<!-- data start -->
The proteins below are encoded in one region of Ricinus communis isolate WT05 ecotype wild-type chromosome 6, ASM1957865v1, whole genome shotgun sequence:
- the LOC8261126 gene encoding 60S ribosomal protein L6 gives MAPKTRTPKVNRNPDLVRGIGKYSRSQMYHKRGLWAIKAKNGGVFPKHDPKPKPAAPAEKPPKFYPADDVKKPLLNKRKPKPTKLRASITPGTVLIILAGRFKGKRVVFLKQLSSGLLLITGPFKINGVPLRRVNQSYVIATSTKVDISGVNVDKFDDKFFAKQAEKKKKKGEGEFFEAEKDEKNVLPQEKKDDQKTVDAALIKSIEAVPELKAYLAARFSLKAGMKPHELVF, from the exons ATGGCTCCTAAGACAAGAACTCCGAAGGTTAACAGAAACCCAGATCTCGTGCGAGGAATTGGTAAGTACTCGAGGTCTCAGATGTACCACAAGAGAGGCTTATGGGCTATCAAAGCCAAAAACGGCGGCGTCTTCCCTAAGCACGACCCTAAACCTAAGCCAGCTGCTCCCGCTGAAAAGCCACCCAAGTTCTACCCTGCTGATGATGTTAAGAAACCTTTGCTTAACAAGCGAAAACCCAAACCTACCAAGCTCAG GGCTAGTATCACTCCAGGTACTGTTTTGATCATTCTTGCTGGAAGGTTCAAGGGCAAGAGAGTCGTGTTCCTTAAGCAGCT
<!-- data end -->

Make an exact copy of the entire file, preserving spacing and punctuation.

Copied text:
The proteins below are encoded in one region of Ricinus communis isolate WT05 ecotype wild-type chromosome 6, ASM1957865v1, whole genome shotgun sequence:
- the LOC8261126 gene encoding 60S ribosomal protein L6 gives MAPKTRTPKVNRNPDLVRGIGKYSRSQMYHKRGLWAIKAKNGGVFPKHDPKPKPAAPAEKPPKFYPADDVKKPLLNKRKPKPTKLRASITPGTVLIILAGRFKGKRVVFLKQLSSGLLLITGPFKINGVPLRRVNQSYVIATSTKVDISGVNVDKFDDKFFAKQAEKKKKKGEGEFFEAEKDEKNVLPQEKKDDQKTVDAALIKSIEAVPELKAYLAARFSLKAGMKPHELVF, from the exons ATGGCTCCTAAGACAAGAACTCCGAAGGTTAACAGAAACCCAGATCTCGTGCGAGGAATTGGTAAGTACTCGAGGTCTCAGATGTACCACAAGAGAGGCTTATGGGCTATCAAAGCCAAAAACGGCGGCGTCTTCCCTAAGCACGACCCTAAACCTAAGCCAGCTGCTCCCGCTGAAAAGCCACCCAAGTTCTACCCTGCTGATGATGTTAAGAAACCTTTGCTTAACAAGCGAAAACCCAAACCTACCAAGCTCAG GGCTAGTATCACTCCAGGTACTGTTTTGATCATTCTTGCTGGAAGGTTCAAGGGCAAGAGAGTCGTGTTCCTTAAGCAGCT